This 28-year-old tech worker makes $75,000 — but she’s $30,000 in debt and gives 10% of her income to her church. Can she still enjoy life?

In our new Smart Money series, #MilliennialMoney, we ask people living in the Greater Toronto Area to record every penny they spend in a typical week. Then, using tips from a financial adviser, we challenge them to cut their spending the following week so they can save more money. Will they fail or succeed?

How does a millennial pay off $ 30,000 in student debt while still enjoying her life? That’s the question 28-year-old Jenn is hoping to find the answer to. As an account manager at a Toronto tech company, she knows her $ 75,000 salary is nothing to scoff at. Yet, she feels disorganized when it comes to paying off debts.

“I know I have to pay down my Visa, but treating myself to trips has been more of a priority than saving up for a down payment (on a house),” she says. She does contribute a monthly payment towards her OSAP loan, but with a debt in the tens of thousands of dollars it feels like it taking forever to pay off. Small wins, like a minivacation, are more worth it.

Of all her recurring monthly expenses, one she doesn’t feel bad about is the tithe to her church — she gives around 10 per cent of her annual income. “My charitable giving is non-negotiable and I don’t feel guilty about it at all.”

Part of the problem is the long work hours she works — she often does overtime at her 9-to-5, along with a few shifts part-time on the weekend. She knows cooking at home and meal-prepping for lunch would help her save more, but she has no time. She believes that she spends $ 25 a week on groceries, but it’s probably more — she often makes additional purchases at the market near her workplace.

Between work and errands, she feels it’s important to find time for herself. That could mean a splurge on dinner with family or friends once or twice a month. Sometimes that trickles into her weekdays — if she’s having a bad day at work, she says she’ll buy a substantial lunch or grab a snack or latte with co-workers for a quick chat. “Even though I get lux coffee offerings at work, I still treat myself at my fave spots.”

As a consumer, one thing that’s really important to Jenn is to make environmentally friendly choices — which could mean spending more money on natural, organic products. “It’s totally a myth that all-natural, green stuff is too expensive, you just gotta shop around and think of the value. Well.ca always sends me a 10% off coupon and I just load up on my necessity.”

We asked Jenn to record all her savings for a week. This is what she bought:

The expert: Janet Gray, a financial adviser at Money Coaches Canada, notes that “most of Jenn’s weekly spending is on food and groceries.” She advises that Jenn make the following changes if she wants to save more:

  • Always prepare a grocery list before you go shopping — and don’t buy it if it’s not on the list (it’s the best way to resist temptation).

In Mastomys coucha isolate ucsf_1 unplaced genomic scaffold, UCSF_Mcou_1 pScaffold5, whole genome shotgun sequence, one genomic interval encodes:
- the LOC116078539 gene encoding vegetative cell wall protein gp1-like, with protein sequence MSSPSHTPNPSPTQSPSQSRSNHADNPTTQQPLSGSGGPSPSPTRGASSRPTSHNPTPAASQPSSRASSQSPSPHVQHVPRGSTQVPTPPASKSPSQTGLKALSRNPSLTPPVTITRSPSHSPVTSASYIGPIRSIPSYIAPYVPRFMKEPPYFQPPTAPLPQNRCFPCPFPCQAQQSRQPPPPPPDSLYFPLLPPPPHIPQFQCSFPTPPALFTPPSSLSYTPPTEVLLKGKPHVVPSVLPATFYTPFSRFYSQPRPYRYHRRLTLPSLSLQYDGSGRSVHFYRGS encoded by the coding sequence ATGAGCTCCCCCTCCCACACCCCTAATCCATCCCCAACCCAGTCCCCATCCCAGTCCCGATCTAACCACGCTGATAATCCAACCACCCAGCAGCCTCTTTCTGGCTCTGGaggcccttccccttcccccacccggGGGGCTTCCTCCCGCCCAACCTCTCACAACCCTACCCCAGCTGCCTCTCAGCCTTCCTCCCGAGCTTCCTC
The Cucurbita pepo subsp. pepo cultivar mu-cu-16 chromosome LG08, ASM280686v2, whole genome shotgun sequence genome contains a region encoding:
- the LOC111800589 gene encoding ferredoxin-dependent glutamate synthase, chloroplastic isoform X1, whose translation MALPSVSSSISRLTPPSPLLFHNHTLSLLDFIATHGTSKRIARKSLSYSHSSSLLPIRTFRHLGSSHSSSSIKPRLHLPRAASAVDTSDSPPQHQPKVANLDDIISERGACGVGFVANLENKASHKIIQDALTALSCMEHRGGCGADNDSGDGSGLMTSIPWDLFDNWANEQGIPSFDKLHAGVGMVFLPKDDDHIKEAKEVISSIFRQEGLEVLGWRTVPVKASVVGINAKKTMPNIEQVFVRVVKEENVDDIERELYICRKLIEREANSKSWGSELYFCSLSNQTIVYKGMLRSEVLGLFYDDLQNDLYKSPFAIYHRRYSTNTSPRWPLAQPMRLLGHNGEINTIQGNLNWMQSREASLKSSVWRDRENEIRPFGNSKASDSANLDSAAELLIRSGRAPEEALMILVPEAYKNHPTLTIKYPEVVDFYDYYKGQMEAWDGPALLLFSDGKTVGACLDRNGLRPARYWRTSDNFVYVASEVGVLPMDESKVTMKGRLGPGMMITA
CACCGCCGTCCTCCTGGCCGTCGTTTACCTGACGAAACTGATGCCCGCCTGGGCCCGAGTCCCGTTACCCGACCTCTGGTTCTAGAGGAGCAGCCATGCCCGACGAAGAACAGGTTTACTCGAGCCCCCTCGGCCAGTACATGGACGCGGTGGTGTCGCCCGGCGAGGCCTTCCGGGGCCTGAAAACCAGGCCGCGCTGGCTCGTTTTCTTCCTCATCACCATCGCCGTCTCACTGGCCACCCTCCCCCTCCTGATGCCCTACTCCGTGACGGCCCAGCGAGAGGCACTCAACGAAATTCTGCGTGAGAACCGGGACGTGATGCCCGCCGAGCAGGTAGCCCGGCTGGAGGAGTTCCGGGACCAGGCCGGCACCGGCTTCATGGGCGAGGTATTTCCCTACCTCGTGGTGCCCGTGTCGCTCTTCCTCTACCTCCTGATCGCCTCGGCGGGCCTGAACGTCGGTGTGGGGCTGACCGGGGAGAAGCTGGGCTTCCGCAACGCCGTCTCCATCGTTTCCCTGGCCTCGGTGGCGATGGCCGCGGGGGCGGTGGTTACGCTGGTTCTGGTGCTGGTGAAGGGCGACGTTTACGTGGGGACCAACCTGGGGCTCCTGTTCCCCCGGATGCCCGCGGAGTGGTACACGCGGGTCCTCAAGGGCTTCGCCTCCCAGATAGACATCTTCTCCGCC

• Keep food basics on hand at home so you can quickly and easily prepare meals for tonight and tomorrow lunch.
  • An oldie but a goodie: Never shop for groceries when you are hungry!

Result: Success! Spending in week one: $ 261.62. Spending in week two: $ 125.70.

What she thought: Jenn found the advice — and results — a little flat. “If I didn’t stay in on the weekend and if my boyfriend didn’t pay for my food, my spending would pretty much be the same (both weeks).” She says she attempted to stick to a prepared list when she went out to buy groceries in week two, but because of her abnormally long and inconsistent work hours — something she feels that she shares with her millennial peers — it was impossible to cook all the food and stay organized.

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Take-aways: Jenn says that after completing the challenge, she feel like she should focus more on time management and the money management will follow. “I don’t spend that much per week, and I think it’s mostly trying to figure out how to change my situation at work or organize my time better.”

This year, she’s also taken on selling her old clothes on Depop, a peer-to-peer shopping based app, to make a few bucks here and there to spend on grooming or clothing.

In addition, Jenn says that she realizes after this exercise that she makes “emotional impulse purchases” — she’s more focused on the now than long-term goals like saving up for the down payment on her first home. She also feels that the millennial generation has a different view of success — for some it’s travelling, for others it’s buying property.

“I feel the regular stress of not saving enough and having Visa debt, but I guess I’m comfortable,” Jenn says. “I can always make changes to reduce my personal spending, but I feel like I work hard to upkeep elements of my lifestyle. I enjoy that.”

Are you a millennial living in Toronto or the GTA and need help with saving your money? Be a part of #MillennialMoney and email ekwong@thestar.ca

Correction — December 10, 2019 – Income tax has been added to the first graphic for Jenn’s monthly recurring expenses.

Evelyn Kwong

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What are some other ways Jenn can save more and pay off her student debt?

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